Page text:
DEMOCRATS PLAN RESPONSE TO HOBBY LOBBY RULING - Sam Stein: "The Obama administration and allied Democrats on the Hill quickly began exploring potential responses to the Supreme Court’s decision Monday to dramatically limit the contraception mandate in the president's health care law. A Senate Democratic leadership aide told The Huffington Post that the party was already crafting a bill to respond to the ruling, which said the government cannot force closely held corporations to pay for contraception coverage if their owners object on religious grounds. The range of options is fairly limited, aides cautioned, and they all present political hurdles. Still, Democratic leadership is eager to tackle the matter head-on, confident that public opinion is on their side. Moments after the 5-4 decision came down in the Hobby Lobby case on Monday, Senate Majority Leader Harry Reid (D-Nev.) illustrated that defiant stance when he declared, 'If the Supreme Court will not protect women's access to health care, then Democrats will.' In actuality, the leadership aide said, party officials had begun strategizing how best to respond to a possible adverse ruling well before the court’s decision was announced. There are at least four types of regulatory or legislative fixes that Democrats might pursue. One would be to write a new regulation requiring an insurer to cover the cost of contraception that the corporation claiming a religious objection refused to cover. The second would be to have the government, in some fashion, cover the cost of that contraception. The third would be to amend the Religious Freedom Restoration Act (which was the basis of Hobby Lobby’s successful lawsuit) to specify that corporations are not granted certain protections given to individuals and others. The fourth would be to amend the statute in the opposite direction, by adding explicit language protecting individuals from having employers' religious beliefs imposed on them." [HuffPost]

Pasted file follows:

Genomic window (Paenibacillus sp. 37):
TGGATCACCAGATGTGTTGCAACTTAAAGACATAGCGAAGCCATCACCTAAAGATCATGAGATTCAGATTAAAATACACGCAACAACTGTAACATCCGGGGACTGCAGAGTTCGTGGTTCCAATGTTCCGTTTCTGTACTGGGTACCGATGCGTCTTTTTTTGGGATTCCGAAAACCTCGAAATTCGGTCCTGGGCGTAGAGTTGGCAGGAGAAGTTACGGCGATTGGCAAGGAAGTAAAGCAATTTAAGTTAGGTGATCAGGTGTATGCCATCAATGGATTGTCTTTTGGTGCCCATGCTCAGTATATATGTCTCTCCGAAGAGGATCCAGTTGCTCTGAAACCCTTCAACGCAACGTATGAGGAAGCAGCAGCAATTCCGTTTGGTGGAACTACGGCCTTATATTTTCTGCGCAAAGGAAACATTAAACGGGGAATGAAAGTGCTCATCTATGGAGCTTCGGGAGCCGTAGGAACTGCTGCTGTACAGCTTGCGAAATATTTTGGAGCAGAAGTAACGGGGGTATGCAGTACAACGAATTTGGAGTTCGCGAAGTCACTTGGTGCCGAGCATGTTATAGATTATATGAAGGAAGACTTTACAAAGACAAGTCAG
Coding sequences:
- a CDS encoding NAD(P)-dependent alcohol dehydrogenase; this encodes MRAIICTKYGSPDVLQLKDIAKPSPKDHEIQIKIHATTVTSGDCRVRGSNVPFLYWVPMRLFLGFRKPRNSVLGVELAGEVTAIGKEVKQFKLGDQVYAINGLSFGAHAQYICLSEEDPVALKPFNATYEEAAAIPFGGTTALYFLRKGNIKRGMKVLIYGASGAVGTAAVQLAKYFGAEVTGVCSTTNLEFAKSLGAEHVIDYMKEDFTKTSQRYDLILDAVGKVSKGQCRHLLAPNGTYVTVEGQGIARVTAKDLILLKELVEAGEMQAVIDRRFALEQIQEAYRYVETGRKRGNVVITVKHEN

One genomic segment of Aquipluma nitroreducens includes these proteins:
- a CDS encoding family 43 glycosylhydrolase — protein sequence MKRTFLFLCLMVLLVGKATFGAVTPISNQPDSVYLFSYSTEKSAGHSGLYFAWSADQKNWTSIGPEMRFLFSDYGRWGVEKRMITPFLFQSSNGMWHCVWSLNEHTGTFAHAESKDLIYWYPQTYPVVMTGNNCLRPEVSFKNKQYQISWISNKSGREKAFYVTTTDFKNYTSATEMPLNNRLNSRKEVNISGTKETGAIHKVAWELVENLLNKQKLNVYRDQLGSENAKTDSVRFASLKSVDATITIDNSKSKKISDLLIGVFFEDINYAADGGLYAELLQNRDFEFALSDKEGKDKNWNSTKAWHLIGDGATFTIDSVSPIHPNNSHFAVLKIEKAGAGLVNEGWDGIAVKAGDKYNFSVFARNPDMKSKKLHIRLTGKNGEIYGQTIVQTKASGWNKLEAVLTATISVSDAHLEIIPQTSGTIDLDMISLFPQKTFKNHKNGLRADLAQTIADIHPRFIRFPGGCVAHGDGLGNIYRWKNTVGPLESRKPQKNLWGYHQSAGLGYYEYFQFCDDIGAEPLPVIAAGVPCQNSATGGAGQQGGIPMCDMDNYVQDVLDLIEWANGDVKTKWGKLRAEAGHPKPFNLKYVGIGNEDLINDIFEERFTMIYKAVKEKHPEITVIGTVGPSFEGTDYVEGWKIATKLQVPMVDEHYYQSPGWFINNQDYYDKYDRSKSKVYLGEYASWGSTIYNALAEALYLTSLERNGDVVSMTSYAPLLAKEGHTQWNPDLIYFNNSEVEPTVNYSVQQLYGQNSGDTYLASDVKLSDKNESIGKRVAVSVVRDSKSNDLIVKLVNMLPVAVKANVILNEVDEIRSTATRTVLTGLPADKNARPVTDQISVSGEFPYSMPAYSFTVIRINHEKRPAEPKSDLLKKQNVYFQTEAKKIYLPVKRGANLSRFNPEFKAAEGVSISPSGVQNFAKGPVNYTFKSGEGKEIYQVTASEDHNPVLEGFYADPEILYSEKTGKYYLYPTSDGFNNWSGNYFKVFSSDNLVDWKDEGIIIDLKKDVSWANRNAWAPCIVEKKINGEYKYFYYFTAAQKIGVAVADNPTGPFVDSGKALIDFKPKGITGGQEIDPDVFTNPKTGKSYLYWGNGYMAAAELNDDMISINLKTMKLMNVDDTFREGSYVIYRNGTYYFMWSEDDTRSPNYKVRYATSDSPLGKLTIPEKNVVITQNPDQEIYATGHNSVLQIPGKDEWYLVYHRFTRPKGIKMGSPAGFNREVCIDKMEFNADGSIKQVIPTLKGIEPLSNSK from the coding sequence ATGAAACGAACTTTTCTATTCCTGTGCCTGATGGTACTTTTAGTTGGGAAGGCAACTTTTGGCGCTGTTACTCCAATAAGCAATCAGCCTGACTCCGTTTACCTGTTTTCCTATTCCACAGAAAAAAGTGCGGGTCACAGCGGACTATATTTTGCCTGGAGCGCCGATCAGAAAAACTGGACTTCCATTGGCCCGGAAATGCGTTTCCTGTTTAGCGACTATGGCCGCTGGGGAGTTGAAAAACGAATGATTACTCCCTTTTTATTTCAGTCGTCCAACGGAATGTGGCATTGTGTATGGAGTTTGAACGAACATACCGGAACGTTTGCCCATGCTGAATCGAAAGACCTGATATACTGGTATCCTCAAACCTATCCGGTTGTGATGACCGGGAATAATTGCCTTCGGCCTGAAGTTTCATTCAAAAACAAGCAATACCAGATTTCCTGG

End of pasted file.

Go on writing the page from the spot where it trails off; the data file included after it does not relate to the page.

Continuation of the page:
It's like the Citizens United ruling, except people care this time: "Democrats eagerly pounced on the opportunity to tie the Supreme Court's Hobby Lobby decision to some of this election cycle's highest-profile candidates...After the ruling, the Democratic Senatorial Campaign Committee issued a press release arguing that Senate hopefuls like North Carolina state House Speaker Thom Tillis (R) and Rep. Cory Gardner (R-Colo.) support 'radical, anti-woman measures that would go even further than today’s decision and block birth control access.' The measure the DSCC is referring to is personhood legislation, which would grant legal protections to fertilized human eggs. Such legislation could, in practice, ban some forms of birth control and in-vitro fertilization." [HuffPost]